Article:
In his article, Barnes (2008) tries to explore the things that happen to the people who try to operate in different areas such as social movement activists and activists within officially sponsored deliberate forums. Moreover, he examines the kind of spaces that might be relevant in incorporating the emotional dimension of the experiences of the individuals who are subject to social policies and the ones trying to pass their messages while drawing inspiration from personal experience.
Matters pertaining to activism takes many forms. The common types of activists within contemporary society comprise judicial and citizen activism, environmental activism, science and social activism among others. While examining the different types of activism, Barnes (2008) describes a woman’s experience whereby the woman noted about the unfavorable nature of citizen’s jury experience, particularly during public meetings. According to her, people did not have the opportunity to interact with members of the jury while it’s only the jury who are allowed to pose questions. It was an unjust thing since most of the juries only posed questions because that was their job. Moreover, after posing the questions, there were no follow-up activities and the woman did not understand why the questions were asked or the answers she provided were of any significance to the jurors. From this, it is apparent that formal activism still has challenges especially in terms of how it is conducted and implemented. A consequence of improper activism is that power is misused while justice fails to be achieved even in the case where there is proper public engagement.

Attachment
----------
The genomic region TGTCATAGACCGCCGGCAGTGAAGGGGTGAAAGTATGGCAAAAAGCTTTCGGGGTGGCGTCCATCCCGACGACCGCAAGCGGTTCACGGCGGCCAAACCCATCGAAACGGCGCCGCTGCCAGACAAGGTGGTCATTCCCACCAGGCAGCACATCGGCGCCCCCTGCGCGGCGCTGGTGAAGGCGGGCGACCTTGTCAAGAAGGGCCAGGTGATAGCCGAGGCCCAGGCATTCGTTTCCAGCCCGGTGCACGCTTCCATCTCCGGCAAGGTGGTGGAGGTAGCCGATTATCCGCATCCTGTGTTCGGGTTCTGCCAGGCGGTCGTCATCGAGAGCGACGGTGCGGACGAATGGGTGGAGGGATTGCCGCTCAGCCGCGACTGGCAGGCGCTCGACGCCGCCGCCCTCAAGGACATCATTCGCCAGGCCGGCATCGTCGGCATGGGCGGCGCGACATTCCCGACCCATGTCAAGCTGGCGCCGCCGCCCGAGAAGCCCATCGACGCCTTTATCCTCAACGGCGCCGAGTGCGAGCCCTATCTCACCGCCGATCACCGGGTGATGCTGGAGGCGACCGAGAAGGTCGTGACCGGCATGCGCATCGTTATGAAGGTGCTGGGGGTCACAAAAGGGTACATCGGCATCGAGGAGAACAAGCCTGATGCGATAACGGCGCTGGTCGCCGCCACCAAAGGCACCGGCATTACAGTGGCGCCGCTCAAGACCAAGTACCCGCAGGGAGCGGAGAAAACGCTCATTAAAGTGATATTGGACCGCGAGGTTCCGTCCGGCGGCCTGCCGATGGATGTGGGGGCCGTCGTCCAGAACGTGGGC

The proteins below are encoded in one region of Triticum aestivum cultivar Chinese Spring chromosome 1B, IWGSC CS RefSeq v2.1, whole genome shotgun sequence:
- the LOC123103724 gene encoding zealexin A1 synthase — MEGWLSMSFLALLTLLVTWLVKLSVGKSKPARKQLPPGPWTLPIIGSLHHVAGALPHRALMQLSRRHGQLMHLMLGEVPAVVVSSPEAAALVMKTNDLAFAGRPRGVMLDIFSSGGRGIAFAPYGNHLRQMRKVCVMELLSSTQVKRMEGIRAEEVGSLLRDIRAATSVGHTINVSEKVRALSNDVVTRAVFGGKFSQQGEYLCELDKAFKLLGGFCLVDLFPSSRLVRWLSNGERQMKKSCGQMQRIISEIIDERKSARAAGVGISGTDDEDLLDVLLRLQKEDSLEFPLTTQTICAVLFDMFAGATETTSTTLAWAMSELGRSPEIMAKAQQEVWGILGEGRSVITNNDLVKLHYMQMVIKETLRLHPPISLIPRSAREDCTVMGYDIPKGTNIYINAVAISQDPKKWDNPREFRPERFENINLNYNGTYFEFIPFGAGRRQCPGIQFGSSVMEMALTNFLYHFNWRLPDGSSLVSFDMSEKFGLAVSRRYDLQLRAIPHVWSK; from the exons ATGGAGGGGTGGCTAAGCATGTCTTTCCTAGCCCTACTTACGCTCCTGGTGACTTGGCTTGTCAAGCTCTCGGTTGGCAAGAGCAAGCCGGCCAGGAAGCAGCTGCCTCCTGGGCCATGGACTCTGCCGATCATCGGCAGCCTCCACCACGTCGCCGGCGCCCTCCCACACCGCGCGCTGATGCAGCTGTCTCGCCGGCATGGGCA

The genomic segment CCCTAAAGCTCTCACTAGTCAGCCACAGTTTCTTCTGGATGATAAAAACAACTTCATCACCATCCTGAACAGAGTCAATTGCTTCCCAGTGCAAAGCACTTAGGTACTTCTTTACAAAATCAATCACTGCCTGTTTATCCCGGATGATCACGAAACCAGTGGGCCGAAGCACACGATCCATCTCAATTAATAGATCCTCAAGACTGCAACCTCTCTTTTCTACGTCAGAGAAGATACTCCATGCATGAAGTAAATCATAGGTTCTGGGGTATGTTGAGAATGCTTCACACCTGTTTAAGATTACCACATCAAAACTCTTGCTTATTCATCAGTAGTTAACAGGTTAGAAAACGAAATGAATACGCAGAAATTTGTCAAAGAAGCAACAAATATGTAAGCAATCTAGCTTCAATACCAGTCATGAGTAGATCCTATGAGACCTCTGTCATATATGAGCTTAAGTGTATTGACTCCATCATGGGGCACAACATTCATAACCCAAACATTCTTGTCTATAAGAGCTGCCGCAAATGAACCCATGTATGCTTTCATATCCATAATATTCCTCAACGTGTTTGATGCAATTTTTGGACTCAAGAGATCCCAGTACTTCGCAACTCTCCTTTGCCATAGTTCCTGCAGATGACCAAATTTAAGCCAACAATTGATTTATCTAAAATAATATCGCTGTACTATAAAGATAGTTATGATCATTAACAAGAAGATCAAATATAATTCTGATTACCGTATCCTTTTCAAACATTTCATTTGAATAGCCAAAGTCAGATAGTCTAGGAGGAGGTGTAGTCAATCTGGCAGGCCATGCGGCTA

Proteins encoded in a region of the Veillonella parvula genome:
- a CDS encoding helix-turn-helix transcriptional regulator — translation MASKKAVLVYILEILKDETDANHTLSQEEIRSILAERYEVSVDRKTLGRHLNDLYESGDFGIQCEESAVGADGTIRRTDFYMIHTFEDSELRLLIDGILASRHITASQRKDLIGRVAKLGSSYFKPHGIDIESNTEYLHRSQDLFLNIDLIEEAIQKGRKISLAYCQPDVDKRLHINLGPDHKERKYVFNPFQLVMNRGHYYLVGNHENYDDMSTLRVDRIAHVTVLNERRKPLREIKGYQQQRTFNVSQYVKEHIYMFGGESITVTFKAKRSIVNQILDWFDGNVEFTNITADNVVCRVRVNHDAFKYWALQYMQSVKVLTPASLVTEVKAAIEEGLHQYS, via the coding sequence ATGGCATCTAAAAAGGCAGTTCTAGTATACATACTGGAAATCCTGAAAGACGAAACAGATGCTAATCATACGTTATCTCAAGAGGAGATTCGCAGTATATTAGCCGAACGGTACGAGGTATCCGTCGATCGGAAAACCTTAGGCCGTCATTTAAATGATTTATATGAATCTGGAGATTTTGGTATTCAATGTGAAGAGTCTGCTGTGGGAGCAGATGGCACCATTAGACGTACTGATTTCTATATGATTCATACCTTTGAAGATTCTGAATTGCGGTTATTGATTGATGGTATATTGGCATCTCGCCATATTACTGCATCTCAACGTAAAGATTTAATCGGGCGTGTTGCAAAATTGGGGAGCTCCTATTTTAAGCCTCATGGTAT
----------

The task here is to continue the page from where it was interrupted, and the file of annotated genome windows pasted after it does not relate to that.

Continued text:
Unlike formal activism, informal activism seems to be more effective since there is a clear understanding of the issues in question. A major feature of public meetings or rather engagements is the presence of angry people who express their views without proper order, however, they are more effective since they are understood more and thus it becomes easy for aid to be provided. Therefore, it is appropriate to assert that public engagements are more effective compared to the citizens’ jury during activism. In this aspect, it can be noted that public engagement has more power in attaining justice compared to the citizens’ jury (Klobassa, 2017).